Despite faults in election system, go vote

Henry Mitchell

Today, March 3, is “Super Tuesday” when 14 states will hold their primary elections.

Many people are rightfully worried about their preferred candidate not getting nominated as the official Democratic Party nominee.

We need to keep fighting and remember our votes do matter. Despite the flaws in our election system, we’ve made more progress than we realize.

We saw mishaps at the Iowa caucuses, where the Democratic National Committee chose a faulty app to count the votes, which resulted in mass confusion, according to a Feb. 6 Vox article.

Another concern is the rise of voter suppression, especially from Republican governments.

According to the Brennan Center, between 2014-16, 16 million voters were purged from polls. Such practices are designed to keep voter rolls updated, but a large part is due to state negligence or intention to remove certain demographics by not notifying them of their removal.

States like Wisconsin, Tennessee, Mississippi and more require state IDs from their residents to be eligible to vote, according to the National Conference of State Legislatures’ webpage on voter identification.

Government-issued IDs can be costly or time-consuming to acquire, and often not an option for low income or disabled voters.

Furthermore, we should be concerned that partisan news networks benefit the loudest and wealthiest candidates, without giving fair representation towards those who don’t meet their standards.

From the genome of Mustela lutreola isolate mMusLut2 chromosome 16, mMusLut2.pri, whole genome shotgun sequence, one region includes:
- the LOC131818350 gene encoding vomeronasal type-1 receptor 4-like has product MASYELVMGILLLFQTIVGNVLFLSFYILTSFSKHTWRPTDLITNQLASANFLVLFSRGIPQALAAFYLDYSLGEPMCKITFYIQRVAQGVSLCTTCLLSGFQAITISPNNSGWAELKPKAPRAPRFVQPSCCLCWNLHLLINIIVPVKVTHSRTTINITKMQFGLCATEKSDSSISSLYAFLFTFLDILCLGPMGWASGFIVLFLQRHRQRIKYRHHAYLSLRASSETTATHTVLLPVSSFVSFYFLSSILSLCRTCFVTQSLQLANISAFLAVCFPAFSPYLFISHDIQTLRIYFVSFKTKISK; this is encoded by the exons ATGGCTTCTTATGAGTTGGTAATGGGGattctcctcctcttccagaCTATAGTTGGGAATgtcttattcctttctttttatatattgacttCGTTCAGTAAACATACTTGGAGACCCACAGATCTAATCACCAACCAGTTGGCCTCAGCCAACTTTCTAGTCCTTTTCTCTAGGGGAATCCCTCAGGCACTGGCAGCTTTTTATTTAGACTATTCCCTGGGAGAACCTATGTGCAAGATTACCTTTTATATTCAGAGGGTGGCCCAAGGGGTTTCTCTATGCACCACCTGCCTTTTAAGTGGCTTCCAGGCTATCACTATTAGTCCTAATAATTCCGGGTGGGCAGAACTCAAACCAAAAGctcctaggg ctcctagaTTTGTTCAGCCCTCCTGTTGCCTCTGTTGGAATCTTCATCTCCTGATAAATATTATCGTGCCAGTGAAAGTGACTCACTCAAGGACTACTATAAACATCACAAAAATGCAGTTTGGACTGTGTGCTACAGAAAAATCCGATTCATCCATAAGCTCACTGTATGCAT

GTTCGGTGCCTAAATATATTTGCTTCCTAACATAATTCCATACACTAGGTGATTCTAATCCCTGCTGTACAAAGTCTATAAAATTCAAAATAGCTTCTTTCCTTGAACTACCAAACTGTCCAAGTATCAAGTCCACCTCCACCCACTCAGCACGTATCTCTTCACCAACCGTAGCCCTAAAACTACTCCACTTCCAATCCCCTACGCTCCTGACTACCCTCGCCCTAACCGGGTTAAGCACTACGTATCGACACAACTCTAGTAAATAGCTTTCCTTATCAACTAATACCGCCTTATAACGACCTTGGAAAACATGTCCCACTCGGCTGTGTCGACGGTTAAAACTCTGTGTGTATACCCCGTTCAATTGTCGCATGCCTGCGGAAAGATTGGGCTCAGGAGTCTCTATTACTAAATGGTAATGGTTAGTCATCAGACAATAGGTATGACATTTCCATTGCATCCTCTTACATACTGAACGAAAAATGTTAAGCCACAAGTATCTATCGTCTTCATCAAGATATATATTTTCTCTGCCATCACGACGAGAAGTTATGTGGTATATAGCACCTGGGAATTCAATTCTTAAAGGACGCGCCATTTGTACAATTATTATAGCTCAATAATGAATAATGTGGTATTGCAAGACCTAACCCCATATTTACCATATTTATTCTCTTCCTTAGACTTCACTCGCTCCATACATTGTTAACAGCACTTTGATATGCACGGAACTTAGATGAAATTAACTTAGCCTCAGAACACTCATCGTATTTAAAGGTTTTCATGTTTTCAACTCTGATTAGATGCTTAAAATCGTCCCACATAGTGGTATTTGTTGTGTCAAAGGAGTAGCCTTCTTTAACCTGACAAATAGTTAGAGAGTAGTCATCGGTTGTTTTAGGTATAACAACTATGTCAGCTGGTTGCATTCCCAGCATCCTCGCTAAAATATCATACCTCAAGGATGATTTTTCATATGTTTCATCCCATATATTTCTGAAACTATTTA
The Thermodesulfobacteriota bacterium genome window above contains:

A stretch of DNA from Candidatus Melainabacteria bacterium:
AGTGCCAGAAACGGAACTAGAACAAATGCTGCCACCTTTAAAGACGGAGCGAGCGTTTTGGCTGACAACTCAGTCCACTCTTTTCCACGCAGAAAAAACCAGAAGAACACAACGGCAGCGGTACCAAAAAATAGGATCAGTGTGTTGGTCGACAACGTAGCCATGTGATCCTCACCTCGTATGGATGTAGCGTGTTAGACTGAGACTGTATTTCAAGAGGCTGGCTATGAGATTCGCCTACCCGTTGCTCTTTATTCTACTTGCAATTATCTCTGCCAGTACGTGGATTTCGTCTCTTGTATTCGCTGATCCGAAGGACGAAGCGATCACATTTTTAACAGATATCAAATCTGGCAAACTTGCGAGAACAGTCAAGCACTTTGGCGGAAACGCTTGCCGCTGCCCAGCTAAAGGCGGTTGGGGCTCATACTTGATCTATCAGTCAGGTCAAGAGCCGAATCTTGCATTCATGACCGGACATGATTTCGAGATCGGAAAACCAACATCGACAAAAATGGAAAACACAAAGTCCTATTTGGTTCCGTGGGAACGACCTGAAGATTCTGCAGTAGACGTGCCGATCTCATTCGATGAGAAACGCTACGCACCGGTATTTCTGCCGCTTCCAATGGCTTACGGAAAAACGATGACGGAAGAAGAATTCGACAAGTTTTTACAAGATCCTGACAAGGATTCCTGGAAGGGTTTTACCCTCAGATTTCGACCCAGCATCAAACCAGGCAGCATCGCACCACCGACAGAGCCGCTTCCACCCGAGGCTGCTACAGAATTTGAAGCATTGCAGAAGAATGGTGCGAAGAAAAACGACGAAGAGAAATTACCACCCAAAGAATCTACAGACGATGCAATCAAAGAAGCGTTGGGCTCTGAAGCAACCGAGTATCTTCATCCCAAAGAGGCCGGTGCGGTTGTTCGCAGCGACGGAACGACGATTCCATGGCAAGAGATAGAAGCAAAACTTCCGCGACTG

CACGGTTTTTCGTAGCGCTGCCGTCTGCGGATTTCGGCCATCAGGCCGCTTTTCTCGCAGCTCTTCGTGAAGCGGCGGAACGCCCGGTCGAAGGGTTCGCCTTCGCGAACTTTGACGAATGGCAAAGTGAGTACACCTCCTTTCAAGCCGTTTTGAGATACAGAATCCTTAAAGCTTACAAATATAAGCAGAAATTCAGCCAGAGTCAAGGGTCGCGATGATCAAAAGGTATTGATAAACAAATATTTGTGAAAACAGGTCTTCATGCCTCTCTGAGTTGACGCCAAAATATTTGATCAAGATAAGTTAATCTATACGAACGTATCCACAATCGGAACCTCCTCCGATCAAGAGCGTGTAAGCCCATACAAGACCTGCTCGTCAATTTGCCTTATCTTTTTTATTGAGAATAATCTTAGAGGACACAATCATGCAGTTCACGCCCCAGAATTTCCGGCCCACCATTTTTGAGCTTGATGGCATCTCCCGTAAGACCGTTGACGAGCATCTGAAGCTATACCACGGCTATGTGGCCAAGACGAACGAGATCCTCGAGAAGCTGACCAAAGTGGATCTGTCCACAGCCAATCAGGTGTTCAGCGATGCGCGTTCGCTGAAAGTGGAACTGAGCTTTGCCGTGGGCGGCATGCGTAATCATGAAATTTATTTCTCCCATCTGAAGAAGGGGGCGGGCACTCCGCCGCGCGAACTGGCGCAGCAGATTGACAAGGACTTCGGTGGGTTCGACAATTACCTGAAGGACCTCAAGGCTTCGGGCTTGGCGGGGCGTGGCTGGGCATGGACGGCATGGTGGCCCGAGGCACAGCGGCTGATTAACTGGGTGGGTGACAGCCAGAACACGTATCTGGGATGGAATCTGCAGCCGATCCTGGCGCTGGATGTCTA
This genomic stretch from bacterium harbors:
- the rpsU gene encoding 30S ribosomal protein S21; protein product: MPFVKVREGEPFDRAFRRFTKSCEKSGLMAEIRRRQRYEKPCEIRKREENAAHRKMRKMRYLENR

Despite these setbacks, I still believe we’re progressing.

For starters, voter turnout has only increased since President Donald Trump’s election in 2016. While total voter turnout was higher in 2016 than in 2018, this is to be expected for a midterm election.

What is even more impressive is that over 30 million more voters turned out for 2018 than 2014. In fact, it was the largest turnout in over 100 years, according to the U.S. Elections Project’s data.

Democrats have started to realize they can mount success in “solidly red” states.

Former Georgia State Rep. Stacey Abrams just barely lost the 2018 Georgia gubernatorial election, and former Rep. Beto O’Rourke’s lost by 2.5% to incumbent Sen. Ted Cruz for the Texas U.S. Senate seat, according to a May 2019 New York Times article.

With all the negative news circulating on cable news and Twitter, it seems easy to lose track of the real progress we’re making. There’s obviously still a lot of improvement to be made, but that’s no reason to stop now.

Make sure you, your friends and your family are registered to vote and make your voice heard at the ballot box.